I would first off say sorry if the title is worded incorrectly.

Okay now let me give the scenario

I'm creating a 2 player fighting game, An average battle will include a Map (moving/still) and 2 characters (which are rendered by redrawing a varying amount of sprites one after the other).

Now at the moment I have a single game loop limiting me to a set number of frames per second (using Java):

Timer timer = new Timer(0, new AbstractAction() {

    public void actionPerformed(ActionEvent e) {
        long beginTime; //The time when the cycle begun
        long timeDiff; //The time it took for the cycle to execute
        int sleepTime; //ms to sleep (< 0 if we're behind)
        int fps = 1000 / 40;

        beginTime = System.nanoTime() / 1000000;

        //execute loop to update check collisions and draw

        //Calculate how long did the cycle take
        timeDiff = System.nanoTime() / 1000000 - beginTime;

        //Calculate sleep time
        sleepTime = fps - (int) (timeDiff);

        if (sleepTime > 0) {//If sleepTime > 0 we're OK

in gameLoop() characters are drawn to the screen ( a character holds an array of images which consists of their current sprites) every gameLoop() call will change the characters current sprite to the next and loop if the end is reached.

But as you can imagine if a sprite is only 3 images in length than calling gameLoop() 40 times will cause the characters movement to be drawn 40/3=13 times. This causes a few minor anomilies in the sprited for some charcters

So my question is how would I go about delivering a set amount of frames per second in when I have 2 characters on screen with varying amount of sprites?


3 Answers 3


It may not be a direct answer to your question, but it is my advice ;)

Do not move your sprites based on the number of frames, but do it based on wall-clock time. Why? Oh well, it is very easy for a game to have a variable frame-rate, so, imagine your character is jumping from platform to platform, and the PC lags for some reason. If his movement is based on frame-rate, he could slow down in middle jump and die :( Prepare to be murdered by the player on the next day.

So, the idea behind a time based game logic is: no matter the amount of FPS the game is currently running, the results will be the same for the user, with the only variation the screen being "janky" :P

This post (Link!!!) may help implement a time based game logic o/

Hope it was helpful and sorry if it was not the answer you seek...

Edit: There is a question in this sites FAQ regarding this, very interesting read: When should I use a fixed or variable time step?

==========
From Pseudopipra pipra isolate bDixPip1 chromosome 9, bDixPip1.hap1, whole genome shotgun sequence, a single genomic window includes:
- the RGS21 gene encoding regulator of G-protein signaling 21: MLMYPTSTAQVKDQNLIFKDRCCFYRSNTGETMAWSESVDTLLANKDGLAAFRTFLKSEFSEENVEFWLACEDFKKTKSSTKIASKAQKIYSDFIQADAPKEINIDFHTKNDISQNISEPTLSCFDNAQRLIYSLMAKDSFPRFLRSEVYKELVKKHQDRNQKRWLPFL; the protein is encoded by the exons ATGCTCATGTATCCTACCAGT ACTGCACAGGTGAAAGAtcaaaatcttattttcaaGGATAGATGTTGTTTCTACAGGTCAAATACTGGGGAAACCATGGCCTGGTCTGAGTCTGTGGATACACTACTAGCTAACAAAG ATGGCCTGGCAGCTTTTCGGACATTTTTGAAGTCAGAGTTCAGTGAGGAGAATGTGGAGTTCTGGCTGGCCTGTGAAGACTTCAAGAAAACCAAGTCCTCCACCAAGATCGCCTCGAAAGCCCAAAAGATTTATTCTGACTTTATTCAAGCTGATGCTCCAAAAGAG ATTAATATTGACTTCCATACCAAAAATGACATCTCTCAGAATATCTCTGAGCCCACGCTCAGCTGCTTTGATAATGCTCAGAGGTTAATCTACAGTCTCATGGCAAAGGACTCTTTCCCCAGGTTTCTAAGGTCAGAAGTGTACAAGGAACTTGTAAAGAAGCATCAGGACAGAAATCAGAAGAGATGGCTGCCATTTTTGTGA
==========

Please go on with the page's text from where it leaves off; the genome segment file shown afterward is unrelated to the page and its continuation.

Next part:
• \$\begingroup\$ +1 Thank you this sounds like a great idea, and here I was thinking about syncrhonizing threads and timers :O \$\endgroup\$ Commented Nov 8, 2012 at 9:17

You might want to consider using a variable frame rate. This way, you can cap the framerate at whatever the monitor's refresh rate is without changing the speed of the game.

AranHase has a valid point about glitches resulting from variable frame rates, but you can avoid this by skipping the update loop if the time between the current and previous frame is too high.


You're using Sleep calls to control your framerate - this is a BAD idea and you should get a proper timer in as mentioned in the other responses; I'll elaborate some on use of Sleep for this.

The big problem with Sleep is that on most platforms it only guarantees a minimum time to sleep for - the actual time spent in a Sleep may be longer than that. This is true even if you use Sleep with a high resolution timer.

There are plenty of questions and answers on this site relating to this; see https://gamedev.stackexchange.com/search?q=sleep and see especially http://www.altdevblogaday.com/2012/06/05/in-praise-of-idleness/ for a more in-depth discussion on the evilness of Sleep (among other things).

So the main thing to expect if using Sleep is framerate anomalies galore.

What Sleep is great for is reducing CPU usage, and if that goal is more important to you than an even framerate, then by all means go for it, but not before considering if you have more appropriate solutions available.

  • \$\begingroup\$ using a spinlock with nanotime can get you very accurate timing, but it will burn up one processor. \$\endgroup\$
    – Ray Tayek
    Commented Nov 8, 2012 at 21:34

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